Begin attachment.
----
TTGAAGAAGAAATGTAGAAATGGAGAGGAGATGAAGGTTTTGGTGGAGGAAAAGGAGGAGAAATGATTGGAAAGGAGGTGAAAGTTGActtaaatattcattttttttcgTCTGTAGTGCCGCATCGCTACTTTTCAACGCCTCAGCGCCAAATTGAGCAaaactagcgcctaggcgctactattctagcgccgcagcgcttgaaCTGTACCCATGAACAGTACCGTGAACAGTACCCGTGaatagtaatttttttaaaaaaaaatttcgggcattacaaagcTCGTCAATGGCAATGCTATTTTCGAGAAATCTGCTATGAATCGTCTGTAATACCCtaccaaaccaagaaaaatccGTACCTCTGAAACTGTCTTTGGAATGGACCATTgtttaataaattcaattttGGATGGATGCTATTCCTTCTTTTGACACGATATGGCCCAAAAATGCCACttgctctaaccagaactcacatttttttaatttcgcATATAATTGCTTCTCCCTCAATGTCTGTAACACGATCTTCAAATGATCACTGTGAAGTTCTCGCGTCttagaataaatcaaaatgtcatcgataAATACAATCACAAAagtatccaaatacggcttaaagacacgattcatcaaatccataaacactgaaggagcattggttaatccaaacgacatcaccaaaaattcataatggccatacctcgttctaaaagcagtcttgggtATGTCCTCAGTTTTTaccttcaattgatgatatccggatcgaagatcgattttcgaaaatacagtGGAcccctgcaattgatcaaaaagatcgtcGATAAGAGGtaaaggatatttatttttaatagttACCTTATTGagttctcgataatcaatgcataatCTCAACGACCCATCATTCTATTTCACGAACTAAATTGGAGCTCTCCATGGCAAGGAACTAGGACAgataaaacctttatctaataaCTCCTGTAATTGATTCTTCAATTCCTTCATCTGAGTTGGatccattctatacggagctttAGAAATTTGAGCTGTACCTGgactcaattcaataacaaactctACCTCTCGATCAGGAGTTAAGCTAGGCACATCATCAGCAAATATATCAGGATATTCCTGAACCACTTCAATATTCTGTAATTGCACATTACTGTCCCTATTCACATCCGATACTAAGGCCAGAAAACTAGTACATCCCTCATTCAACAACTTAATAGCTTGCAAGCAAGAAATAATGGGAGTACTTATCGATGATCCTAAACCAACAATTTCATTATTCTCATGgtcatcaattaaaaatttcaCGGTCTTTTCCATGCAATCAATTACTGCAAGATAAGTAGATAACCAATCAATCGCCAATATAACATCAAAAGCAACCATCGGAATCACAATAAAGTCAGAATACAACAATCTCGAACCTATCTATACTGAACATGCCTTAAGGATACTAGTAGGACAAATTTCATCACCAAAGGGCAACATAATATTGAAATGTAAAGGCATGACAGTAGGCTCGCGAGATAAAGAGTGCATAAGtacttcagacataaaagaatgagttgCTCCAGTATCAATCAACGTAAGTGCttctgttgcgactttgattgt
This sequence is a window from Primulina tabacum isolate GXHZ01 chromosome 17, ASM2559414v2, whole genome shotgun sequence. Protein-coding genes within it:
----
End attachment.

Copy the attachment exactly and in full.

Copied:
TTGAAGAAGAAATGTAGAAATGGAGAGGAGATGAAGGTTTTGGTGGAGGAAAAGGAGGAGAAATGATTGGAAAGGAGGTGAAAGTTGActtaaatattcattttttttcgTCTGTAGTGCCGCATCGCTACTTTTCAACGCCTCAGCGCCAAATTGAGCAaaactagcgcctaggcgctactattctagcgccgcagcgcttgaaCTGTACCCATGAACAGTACCGTGAACAGTACCCGTGaatagtaatttttttaaaaaaaaatttcgggcattacaaagcTCGTCAATGGCAATGCTATTTTCGAGAAATCTGCTATGAATCGTCTGTAATACCCtaccaaaccaagaaaaatccGTACCTCTGAAACTGTCTTTGGAATGGACCATTgtttaataaattcaattttGGATGGATGCTATTCCTTCTTTTGACACGATATGGCCCAAAAATGCCACttgctctaaccagaactcacatttttttaatttcgcATATAATTGCTTCTCCCTCAATGTCTGTAACACGATCTTCAAATGATCACTGTGAAGTTCTCGCGTCttagaataaatcaaaatgtcatcgataAATACAATCACAAAagtatccaaatacggcttaaagacacgattcatcaaatccataaacactgaaggagcattggttaatccaaacgacatcaccaaaaattcataatggccatacctcgttctaaaagcagtcttgggtATGTCCTCAGTTTTTaccttcaattgatgatatccggatcgaagatcgattttcgaaaatacagtGGAcccctgcaattgatcaaaaagatcgtcGATAAGAGGtaaaggatatttatttttaatagttACCTTATTGagttctcgataatcaatgcataatCTCAACGACCCATCATTCTATTTCACGAACTAAATTGGAGCTCTCCATGGCAAGGAACTAGGACAgataaaacctttatctaataaCTCCTGTAATTGATTCTTCAATTCCTTCATCTGAGTTGGatccattctatacggagctttAGAAATTTGAGCTGTACCTGgactcaattcaataacaaactctACCTCTCGATCAGGAGTTAAGCTAGGCACATCATCAGCAAATATATCAGGATATTCCTGAACCACTTCAATATTCTGTAATTGCACATTACTGTCCCTATTCACATCCGATACTAAGGCCAGAAAACTAGTACATCCCTCATTCAACAACTTAATAGCTTGCAAGCAAGAAATAATGGGAGTACTTATCGATGATCCTAAACCAACAATTTCATTATTCTCATGgtcatcaattaaaaatttcaCGGTCTTTTCCATGCAATCAATTACTGCAAGATAAGTAGATAACCAATCAATCGCCAATATAACATCAAAAGCAACCATCGGAATCACAATAAAGTCAGAATACAACAATCTCGAACCTATCTATACTGAACATGCCTTAAGGATACTAGTAGGACAAATTTCATCACCAAAGGGCAACATAATATTGAAATGTAAAGGCATGACAGTAGGCTCGCGAGATAAAGAGTGCATAAGtacttcagacataaaagaatgagttgCTCCAGTATCAATCAACGTAAGTGCttctgttgcgactttgattgt
This sequence is a window from Primulina tabacum isolate GXHZ01 chromosome 17, ASM2559414v2, whole genome shotgun sequence. Protein-coding genes within it: